- In the 1800s China simultaneously experiences major internal
strains and Western imperialist pressure, backed by military might
which China cannot match. China’s position in the world and self-image
is reversed in a mere 100 year period (c.a. 1840-1940) from leading
civilization to subjected and torn country.
- The Japanese witness China’s experience with the military
power of Western nations, and after the arrival of an American
delegation in Japan in 1853, Japan is also forced to open its ports.
Japan is able to adapt rapidly to match the power of the West and
soon establishes itself as a competitor with the Western powers
for colonial rights in Asia. In 1894-5, Japan challenges and defeats
China in a war over influence in Korea, thereby upsetting the traditional
international order in East Asia, where China was the supreme power
and Japan a tribute-bearing subordinate power.
- Through the 1700s, China’s imperial system flourishes under the
Qing (Ch’ing) or Manchu dynasty. China is at the center of the
world economy as Europeans and Americans seek Chinese goods.
- By the late 1700s, however, the strong Chinese state is experiencing
internal strains — particularly, an expanding population
that taxes food supply and government control — and these
strains lead to rebellions and a weakening of the central government.
(The Taiping Rebellion, which lasts from 1850-1864, affects a large
portion of China before being suppressed.)
- Western nations are experiencing an outflow of silver bullion to
China as a result of the imbalance of trade in China’s favor, and
they bring opium into China as a commodity to trade to reverse
the flow of silver.
- China’s attempt to ban the sale of opium in the port city of Canton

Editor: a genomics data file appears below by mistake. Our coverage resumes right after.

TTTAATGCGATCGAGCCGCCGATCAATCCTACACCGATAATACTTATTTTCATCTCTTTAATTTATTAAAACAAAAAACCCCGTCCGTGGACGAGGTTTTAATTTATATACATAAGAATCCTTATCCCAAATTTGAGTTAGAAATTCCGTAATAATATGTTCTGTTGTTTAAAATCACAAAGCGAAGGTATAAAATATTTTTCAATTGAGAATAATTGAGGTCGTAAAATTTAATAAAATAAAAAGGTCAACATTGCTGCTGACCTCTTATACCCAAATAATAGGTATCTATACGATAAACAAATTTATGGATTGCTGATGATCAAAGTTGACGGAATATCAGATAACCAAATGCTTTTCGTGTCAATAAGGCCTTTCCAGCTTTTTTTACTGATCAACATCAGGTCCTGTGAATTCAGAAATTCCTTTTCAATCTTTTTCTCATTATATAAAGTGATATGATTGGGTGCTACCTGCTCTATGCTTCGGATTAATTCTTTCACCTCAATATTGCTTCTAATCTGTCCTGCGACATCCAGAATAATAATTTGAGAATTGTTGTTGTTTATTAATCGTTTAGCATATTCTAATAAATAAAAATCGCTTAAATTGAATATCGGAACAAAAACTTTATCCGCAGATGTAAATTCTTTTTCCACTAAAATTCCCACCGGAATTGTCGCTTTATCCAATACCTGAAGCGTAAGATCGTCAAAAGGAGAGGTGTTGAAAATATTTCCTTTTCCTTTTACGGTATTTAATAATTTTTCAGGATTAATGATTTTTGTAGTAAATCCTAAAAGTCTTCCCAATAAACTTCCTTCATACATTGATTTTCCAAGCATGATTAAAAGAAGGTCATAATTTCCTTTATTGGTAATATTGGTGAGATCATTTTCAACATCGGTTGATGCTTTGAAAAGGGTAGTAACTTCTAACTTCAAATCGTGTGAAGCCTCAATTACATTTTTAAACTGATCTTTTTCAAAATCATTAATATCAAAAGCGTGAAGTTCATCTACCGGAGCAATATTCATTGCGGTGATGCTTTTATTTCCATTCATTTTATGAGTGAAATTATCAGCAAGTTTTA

leads to the Opium War of 1839 in which the Chinese are defeated
by superior British arms and which results in the imposition of
the first of many “Unequal Treaties.” These treaties
open other cities, “Treaty Ports” — first along
the coast and then throughout China — to trade, foreign legal
jurisdiction on Chinese territory in these ports, foreign control
of tariffs, and Christian missionary presence. By the late 1800s,
China is said to be “carved up like a melon” by foreign
powers competing for “spheres of influence” on Chinese
- From the 1860s onward, the Chinese attempt reform efforts to meet
the military and political challenge of the West. China searches
for ways to adapt Western learning and technology while preserving
Chinese values and Chinese learning. Reformers and conservatives
struggle to find the right formula to make China strong enough
to protect itself against foreign pressure, but they are unsuccessful
in the late 1800s.
- The Qing dynasty of the Manchus is seen as a “foreign” dynasty
by the Chinese. (The well-known “Boxer Rebellion” of
1898-1900 begins as an anti-Qing uprising but is redirected by
the Qing Empress Dowager against the Westerners in China.) As a
symbol of revolution, Chinese males cut off the long braids, or
queues, they had been forced to wear as a sign of submission to
the authority of the Manchus. The dynastic authority is not able
to serve as a focal point for national mobilization against the